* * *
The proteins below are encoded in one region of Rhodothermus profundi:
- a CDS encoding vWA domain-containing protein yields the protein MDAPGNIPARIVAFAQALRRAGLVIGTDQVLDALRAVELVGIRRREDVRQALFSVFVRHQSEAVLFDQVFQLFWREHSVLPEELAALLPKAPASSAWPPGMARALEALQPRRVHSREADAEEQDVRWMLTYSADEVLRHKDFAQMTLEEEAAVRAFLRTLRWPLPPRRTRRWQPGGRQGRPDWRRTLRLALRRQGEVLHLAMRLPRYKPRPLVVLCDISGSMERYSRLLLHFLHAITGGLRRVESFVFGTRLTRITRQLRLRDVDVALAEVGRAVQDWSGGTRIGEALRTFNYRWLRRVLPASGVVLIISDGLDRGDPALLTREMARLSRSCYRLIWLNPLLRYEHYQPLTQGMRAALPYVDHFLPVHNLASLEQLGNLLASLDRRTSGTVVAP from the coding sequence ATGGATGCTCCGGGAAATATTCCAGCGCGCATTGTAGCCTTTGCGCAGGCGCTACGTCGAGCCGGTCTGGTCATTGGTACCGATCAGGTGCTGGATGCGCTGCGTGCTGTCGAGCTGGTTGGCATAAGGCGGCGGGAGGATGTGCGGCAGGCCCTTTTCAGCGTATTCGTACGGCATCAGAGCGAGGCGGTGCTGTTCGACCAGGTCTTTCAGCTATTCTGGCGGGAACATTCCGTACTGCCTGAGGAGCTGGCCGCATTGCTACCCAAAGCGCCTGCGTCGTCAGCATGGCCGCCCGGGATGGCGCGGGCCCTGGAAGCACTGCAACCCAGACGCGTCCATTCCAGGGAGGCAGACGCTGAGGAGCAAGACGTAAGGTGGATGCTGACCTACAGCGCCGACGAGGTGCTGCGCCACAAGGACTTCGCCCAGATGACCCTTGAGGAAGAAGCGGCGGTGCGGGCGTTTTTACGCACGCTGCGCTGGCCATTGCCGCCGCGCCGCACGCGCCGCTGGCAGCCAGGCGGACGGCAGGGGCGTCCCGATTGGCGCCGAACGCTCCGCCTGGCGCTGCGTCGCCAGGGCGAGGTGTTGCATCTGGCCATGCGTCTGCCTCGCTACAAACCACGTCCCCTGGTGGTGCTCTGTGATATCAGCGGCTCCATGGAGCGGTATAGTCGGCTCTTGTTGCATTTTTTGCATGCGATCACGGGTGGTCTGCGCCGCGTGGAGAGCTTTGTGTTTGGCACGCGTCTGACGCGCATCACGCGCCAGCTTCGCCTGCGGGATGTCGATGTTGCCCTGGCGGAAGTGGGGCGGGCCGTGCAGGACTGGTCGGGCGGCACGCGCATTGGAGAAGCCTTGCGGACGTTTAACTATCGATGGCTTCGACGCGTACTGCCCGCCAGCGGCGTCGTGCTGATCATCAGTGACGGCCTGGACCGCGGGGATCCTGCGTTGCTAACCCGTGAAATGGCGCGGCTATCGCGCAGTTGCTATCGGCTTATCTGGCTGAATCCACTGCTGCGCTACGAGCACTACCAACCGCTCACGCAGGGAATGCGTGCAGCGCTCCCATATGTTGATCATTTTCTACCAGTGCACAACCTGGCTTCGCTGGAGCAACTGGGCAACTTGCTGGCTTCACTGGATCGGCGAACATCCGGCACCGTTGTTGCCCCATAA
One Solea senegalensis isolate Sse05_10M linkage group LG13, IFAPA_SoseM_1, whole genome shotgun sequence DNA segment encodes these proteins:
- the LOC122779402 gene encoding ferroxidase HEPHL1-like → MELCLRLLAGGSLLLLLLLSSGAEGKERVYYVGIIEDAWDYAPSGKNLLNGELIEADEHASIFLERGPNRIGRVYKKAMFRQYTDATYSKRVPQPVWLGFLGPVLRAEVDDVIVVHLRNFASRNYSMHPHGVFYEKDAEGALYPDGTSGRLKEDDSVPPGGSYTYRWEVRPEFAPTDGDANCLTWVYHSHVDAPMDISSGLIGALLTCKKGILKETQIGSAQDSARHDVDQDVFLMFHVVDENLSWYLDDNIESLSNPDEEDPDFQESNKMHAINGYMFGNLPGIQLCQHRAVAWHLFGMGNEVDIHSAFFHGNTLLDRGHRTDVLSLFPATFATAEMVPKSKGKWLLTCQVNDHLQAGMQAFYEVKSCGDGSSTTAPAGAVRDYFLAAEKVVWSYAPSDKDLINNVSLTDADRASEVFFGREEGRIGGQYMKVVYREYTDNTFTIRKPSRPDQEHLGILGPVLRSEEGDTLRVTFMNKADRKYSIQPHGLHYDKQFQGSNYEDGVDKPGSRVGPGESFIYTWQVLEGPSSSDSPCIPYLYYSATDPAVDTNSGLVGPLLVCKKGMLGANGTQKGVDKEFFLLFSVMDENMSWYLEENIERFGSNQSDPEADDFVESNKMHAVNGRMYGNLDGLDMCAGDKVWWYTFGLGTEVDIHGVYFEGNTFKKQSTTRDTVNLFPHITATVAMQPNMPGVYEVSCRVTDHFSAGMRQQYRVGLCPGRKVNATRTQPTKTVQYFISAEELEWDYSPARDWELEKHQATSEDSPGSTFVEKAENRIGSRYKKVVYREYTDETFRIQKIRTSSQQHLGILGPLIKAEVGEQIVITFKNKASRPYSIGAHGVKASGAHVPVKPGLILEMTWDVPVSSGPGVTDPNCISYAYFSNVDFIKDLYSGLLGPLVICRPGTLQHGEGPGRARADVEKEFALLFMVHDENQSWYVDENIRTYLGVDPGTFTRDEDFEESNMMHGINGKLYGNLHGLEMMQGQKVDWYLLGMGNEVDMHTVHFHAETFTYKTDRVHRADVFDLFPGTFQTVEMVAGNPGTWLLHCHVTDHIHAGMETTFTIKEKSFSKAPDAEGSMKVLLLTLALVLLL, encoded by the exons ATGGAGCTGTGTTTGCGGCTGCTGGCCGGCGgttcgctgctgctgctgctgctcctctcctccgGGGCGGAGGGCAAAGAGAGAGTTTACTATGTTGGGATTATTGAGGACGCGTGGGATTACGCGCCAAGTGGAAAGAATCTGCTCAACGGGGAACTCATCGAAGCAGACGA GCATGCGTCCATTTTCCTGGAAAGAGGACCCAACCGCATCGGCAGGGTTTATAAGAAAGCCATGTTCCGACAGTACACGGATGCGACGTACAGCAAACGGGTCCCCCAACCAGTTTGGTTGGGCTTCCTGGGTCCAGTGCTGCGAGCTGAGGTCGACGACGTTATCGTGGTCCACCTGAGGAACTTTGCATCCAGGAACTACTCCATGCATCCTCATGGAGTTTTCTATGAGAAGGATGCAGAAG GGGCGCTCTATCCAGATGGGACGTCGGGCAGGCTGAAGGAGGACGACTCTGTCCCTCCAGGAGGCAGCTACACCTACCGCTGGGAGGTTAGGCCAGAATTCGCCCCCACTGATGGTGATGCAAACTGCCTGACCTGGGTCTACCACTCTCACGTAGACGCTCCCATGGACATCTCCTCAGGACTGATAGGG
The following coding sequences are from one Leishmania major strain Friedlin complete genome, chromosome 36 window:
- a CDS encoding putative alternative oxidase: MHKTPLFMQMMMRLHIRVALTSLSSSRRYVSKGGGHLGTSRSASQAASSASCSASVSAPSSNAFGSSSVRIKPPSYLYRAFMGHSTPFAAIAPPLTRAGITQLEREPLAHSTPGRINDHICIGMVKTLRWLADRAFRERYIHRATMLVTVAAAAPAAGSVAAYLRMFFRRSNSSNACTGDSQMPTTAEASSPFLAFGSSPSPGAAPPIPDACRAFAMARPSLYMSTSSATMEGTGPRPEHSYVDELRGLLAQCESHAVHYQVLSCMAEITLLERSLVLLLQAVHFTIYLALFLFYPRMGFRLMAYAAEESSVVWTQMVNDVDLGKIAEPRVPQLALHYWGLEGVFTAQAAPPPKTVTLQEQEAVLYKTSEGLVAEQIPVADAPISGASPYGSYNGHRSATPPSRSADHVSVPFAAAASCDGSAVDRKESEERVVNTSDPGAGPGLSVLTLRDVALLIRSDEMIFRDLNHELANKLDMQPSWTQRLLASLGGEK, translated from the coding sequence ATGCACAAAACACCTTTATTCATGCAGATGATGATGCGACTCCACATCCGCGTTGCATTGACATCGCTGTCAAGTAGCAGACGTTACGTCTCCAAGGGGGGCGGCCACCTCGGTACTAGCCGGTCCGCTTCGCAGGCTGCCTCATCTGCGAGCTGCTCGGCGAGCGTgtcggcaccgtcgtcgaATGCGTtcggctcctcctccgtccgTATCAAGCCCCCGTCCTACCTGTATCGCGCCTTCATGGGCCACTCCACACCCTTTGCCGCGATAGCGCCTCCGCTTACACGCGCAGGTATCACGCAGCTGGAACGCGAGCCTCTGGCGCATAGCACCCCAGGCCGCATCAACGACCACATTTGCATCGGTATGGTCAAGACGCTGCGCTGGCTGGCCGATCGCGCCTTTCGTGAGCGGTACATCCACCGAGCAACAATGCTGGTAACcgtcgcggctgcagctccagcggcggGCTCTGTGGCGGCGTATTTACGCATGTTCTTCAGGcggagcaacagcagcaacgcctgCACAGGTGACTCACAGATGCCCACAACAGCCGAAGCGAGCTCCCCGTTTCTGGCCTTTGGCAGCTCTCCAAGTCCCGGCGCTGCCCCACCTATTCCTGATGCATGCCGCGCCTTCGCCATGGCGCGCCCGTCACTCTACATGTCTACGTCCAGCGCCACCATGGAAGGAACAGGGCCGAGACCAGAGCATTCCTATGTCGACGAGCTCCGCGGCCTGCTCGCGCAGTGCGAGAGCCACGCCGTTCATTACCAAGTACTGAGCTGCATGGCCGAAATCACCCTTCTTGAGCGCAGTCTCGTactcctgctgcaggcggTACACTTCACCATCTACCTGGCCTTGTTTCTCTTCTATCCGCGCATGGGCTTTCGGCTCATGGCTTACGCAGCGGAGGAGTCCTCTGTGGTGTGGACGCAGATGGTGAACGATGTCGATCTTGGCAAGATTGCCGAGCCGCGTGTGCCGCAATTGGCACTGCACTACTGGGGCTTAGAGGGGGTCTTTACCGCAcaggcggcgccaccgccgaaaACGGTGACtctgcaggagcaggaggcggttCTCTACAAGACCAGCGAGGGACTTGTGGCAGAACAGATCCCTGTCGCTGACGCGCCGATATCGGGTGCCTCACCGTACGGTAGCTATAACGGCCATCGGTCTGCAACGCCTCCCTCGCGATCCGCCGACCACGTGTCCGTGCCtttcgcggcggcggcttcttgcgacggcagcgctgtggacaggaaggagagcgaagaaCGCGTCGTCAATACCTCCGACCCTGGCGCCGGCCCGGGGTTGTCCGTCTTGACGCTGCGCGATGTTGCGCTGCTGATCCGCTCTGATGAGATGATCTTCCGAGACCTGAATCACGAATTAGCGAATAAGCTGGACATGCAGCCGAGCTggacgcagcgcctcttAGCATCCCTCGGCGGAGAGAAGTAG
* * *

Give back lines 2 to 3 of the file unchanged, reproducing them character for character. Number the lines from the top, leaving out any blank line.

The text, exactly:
- a CDS encoding vWA domain-containing protein yields the protein MDAPGNIPARIVAFAQALRRAGLVIGTDQVLDALRAVELVGIRRREDVRQALFSVFVRHQSEAVLFDQVFQLFWREHSVLPEELAALLPKAPASSAWPPGMARALEALQPRRVHSREADAEEQDVRWMLTYSADEVLRHKDFAQMTLEEEAAVRAFLRTLRWPLPPRRTRRWQPGGRQGRPDWRRTLRLALRRQGEVLHLAMRLPRYKPRPLVVLCDISGSMERYSRLLLHFLHAITGGLRRVESFVFGTRLTRITRQLRLRDVDVALAEVGRAVQDWSGGTRIGEALRTFNYRWLRRVLPASGVVLIISDGLDRGDPALLTREMARLSRSCYRLIWLNPLLRYEHYQPLTQGMRAALPYVDHFLPVHNLASLEQLGNLLASLDRRTSGTVVAP from the coding sequence ATGGATGCTCCGGGAAATATTCCAGCGCGCATTGTAGCCTTTGCGCAGGCGCTACGTCGAGCCGGTCTGGTCATTGGTACCGATCAGGTGCTGGATGCGCTGCGTGCTGTCGAGCTGGTTGGCATAAGGCGGCGGGAGGATGTGCGGCAGGCCCTTTTCAGCGTATTCGTACGGCATCAGAGCGAGGCGGTGCTGTTCGACCAGGTCTTTCAGCTATTCTGGCGGGAACATTCCGTACTGCCTGAGGAGCTGGCCGCATTGCTACCCAAAGCGCCTGCGTCGTCAGCATGGCCGCCCGGGATGGCGCGGGCCCTGGAAGCACTGCAACCCAGACGCGTCCATTCCAGGGAGGCAGACGCTGAGGAGCAAGACGTAAGGTGGATGCTGACCTACAGCGCCGACGAGGTGCTGCGCCACAAGGACTTCGCCCAGATGACCCTTGAGGAAGAAGCGGCGGTGCGGGCGTTTTTACGCACGCTGCGCTGGCCATTGCCGCCGCGCCGCACGCGCCGCTGGCAGCCAGGCGGACGGCAGGGGCGTCCCGATTGGCGCCGAACGCTCCGCCTGGCGCTGCGTCGCCAGGGCGAGGTGTTGCATCTGGCCATGCGTCTGCCTCGCTACAAACCACGTCCCCTGGTGGTGCTCTGTGATATCAGCGGCTCCATGGAGCGGTATAGTCGGCTCTTGTTGCATTTTTTGCATGCGATCACGGGTGGTCTGCGCCGCGTGGAGAGCTTTGTGTTTGGCACGCGTCTGACGCGCATCACGCGCCAGCTTCGCCTGCGGGATGTCGATGTTGCCCTGGCGGAAGTGGGGCGGGCCGTGCAGGACTGGTCGGGCGGCACGCGCATTGGAGAAGCCTTGCGGACGTTTAACTATCGATGGCTTCGACGCGTACTGCCCGCCAGCGGCGTCGTGCTGATCATCAGTGACGGCCTGGACCGCGGGGATCCTGCGTTGCTAACCCGTGAAATGGCGCGGCTATCGCGCAGTTGCTATCGGCTTATCTGGCTGAATCCACTGCTGCGCTACGAGCACTACCAACCGCTCACGCAGGGAATGCGTGCAGCGCTCCCATATGTTGATCATTTTCTACCAGTGCACAACCTGGCTTCGCTGGAGCAACTGGGCAACTTGCTGGCTTCACTGGATCGGCGAACATCCGGCACCGTTGTTGCCCCATAA
One Solea senegalensis isolate Sse05_10M linkage group LG13, IFAPA_SoseM_1, whole genome shotgun sequence DNA segment encodes these proteins: